Android is a software platform and operating system for digital devices and mobile phones, initially developed by Google, and later by the Open Handset Alliance business consortium.
Android allows developers to write managed code in Java, controlling the device through Google’s Java libraries.
Applications are written in C and other languages and can be compiled into ARM machine code and executed, but this development model is not officially supported by Google.
In July 2005, Google acquired Android Inc., a startup company headquartered in Palo Alto, California, USA. The co-founders of Android, who continued to work at Google, were Andy Rubin, Rich Miner, Nick Sears, and Chris White. At that time, very little was known about Android, Inc., except that they were making software for mobile phones. This acquisition led to rumors that Google was planning to enter the mobile market, although it was unclear at that time what role it could play in this market.
Since October 21, 2008, Android has been available as an open-source.
Current features and specifications include:
1. The Android platform is adaptable to larger configurations
2. The Dalvik virtual machine is optimized for mobile devices
3. The available web browser is based on the open-source WebKit application platform
4. 2D graphic libraries included
5. 3D graphics libraries included, based on OpenGL ES 1.0 specification
6. Support media
7. SQLite database software is used for data storage
8. Android supports connectivity technologies including GSM / EDGE, CDMA, EV-DO, UMTS, Bluetooth and Wi-Fi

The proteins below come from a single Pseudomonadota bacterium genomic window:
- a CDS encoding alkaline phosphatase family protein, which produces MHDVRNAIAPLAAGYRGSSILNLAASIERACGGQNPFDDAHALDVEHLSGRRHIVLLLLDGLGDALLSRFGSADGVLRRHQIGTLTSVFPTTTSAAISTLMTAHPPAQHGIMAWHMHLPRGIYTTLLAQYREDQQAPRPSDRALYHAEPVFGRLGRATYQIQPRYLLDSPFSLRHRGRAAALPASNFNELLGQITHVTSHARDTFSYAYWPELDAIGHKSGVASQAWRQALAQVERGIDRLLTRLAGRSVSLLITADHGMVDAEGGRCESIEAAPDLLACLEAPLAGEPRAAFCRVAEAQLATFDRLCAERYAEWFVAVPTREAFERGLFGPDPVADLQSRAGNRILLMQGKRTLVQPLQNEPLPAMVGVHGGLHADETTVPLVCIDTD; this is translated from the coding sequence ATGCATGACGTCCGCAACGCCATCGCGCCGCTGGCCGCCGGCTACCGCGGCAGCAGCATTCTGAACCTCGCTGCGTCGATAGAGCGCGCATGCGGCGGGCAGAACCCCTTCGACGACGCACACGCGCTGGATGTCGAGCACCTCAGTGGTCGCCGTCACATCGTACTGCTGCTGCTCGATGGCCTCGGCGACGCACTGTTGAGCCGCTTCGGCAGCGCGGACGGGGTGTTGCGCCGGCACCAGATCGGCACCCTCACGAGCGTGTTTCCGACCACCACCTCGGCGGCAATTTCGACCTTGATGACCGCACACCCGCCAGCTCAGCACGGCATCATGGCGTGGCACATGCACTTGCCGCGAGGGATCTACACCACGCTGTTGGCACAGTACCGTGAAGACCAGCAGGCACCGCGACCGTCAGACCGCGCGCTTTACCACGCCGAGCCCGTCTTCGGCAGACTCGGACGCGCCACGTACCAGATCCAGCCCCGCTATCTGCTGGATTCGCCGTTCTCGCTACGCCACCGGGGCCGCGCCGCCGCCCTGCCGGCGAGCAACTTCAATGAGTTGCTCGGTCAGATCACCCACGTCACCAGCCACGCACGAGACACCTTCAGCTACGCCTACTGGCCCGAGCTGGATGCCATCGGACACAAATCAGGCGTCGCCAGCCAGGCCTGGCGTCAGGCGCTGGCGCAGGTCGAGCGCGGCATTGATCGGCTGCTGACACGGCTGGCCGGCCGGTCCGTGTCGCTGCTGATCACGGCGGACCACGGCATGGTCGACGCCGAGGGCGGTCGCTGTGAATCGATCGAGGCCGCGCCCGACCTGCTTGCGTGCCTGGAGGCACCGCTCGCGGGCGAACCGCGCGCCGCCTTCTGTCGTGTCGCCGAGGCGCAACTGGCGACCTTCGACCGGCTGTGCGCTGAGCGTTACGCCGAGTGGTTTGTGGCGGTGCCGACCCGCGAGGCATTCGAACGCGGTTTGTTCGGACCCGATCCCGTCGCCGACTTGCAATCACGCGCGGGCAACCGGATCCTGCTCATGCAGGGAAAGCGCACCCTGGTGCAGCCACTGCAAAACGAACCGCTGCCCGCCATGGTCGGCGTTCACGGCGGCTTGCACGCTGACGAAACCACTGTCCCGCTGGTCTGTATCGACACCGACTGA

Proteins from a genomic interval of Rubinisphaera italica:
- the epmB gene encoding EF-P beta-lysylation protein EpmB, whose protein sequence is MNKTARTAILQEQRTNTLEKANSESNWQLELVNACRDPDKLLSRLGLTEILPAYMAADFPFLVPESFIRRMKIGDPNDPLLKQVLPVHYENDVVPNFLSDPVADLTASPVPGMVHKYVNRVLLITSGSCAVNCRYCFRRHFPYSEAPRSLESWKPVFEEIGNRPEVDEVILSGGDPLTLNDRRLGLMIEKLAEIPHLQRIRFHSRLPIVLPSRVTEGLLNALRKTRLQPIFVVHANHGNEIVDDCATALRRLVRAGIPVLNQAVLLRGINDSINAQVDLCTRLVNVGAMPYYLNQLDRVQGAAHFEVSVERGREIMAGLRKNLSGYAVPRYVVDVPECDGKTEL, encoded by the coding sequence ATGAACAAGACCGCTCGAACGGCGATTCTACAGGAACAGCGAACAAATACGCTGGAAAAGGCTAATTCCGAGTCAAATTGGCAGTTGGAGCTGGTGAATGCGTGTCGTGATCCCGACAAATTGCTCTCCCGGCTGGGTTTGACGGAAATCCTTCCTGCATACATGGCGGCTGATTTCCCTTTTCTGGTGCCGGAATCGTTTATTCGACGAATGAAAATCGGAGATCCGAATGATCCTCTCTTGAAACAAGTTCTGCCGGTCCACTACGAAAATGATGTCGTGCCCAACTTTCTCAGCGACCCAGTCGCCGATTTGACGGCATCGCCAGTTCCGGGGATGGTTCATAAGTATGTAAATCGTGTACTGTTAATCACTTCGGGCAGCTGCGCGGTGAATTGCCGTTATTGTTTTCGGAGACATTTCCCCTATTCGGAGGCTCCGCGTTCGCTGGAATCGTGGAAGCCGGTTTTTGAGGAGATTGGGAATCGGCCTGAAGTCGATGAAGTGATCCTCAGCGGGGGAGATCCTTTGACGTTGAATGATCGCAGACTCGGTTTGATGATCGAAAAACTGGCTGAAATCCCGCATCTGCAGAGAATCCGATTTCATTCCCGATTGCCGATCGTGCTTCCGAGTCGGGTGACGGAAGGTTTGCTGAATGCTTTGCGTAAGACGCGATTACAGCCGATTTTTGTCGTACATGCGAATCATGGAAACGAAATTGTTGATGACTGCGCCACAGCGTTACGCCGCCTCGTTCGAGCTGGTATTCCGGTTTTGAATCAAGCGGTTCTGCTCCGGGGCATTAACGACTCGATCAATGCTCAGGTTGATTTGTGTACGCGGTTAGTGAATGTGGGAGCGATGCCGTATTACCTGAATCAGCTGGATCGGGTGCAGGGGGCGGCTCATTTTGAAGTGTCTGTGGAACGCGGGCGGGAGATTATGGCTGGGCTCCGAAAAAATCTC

9. SMS and MMS are the forms of instant messaging available, including text messaging.
The software written in Java can be compiled into Dalvik machine code and executed by the Dalvik virtual machine, which is a specialized virtual machine implementation designed for use on mobile devices, although theoretically not a standard Java Virtual Machine.
Android supports the following audio/video/image media formats: MPEG-4, H.264, MP3, AAC, OGG, AMR, JPEG, PNG, GIF. Android can use video / photo cameras, touchscreen, GPS, accelerometer, and accelerated 3D graphics. Includes a device emulator, troubleshooting tools, a plug-in for the Eclipse development environment.
By providing an open development platform, Android offers developers the ability to build complex and innovative applications. They are free to use the hardware of the equipment, information about accessing the location, running background services, setting alarms, adding notifications on the status bar, etc.
Android includes a set of core libraries that provide most of the functionality available in Java programming language libraries. Each Android application runs in its own process and in its own instance of the Dalvik virtual machine, written so that a device can effectively run multiple instances of the virtual machine. The Dalvik virtual machine is based on a Linux kernel for basic functionalities such as threading and low-level memory management.
Although it is an open-source product, part of the software development for Android has been continued in a private branch. In order to make this software public, a read-only branch, known as a dessert, a cupcake, was created. The name is believed to come from Marissa Mayer (Vice President of Google), who has a passion for it. Cupcake is usually misinterpreted as the name of an update, but as stated on Google’s development site: “Cupcake […] is a branch of development, not a stable version.” Notable changes to Android software introduced in the cupcake include changes to the download manager, platform, Blue-tooth, system software, radio and telephony, development tools, system development, and some applications, as well as a number of troubleshooting. And other Android versions have been named after desserts: donut, eclair, gingerbread, etc.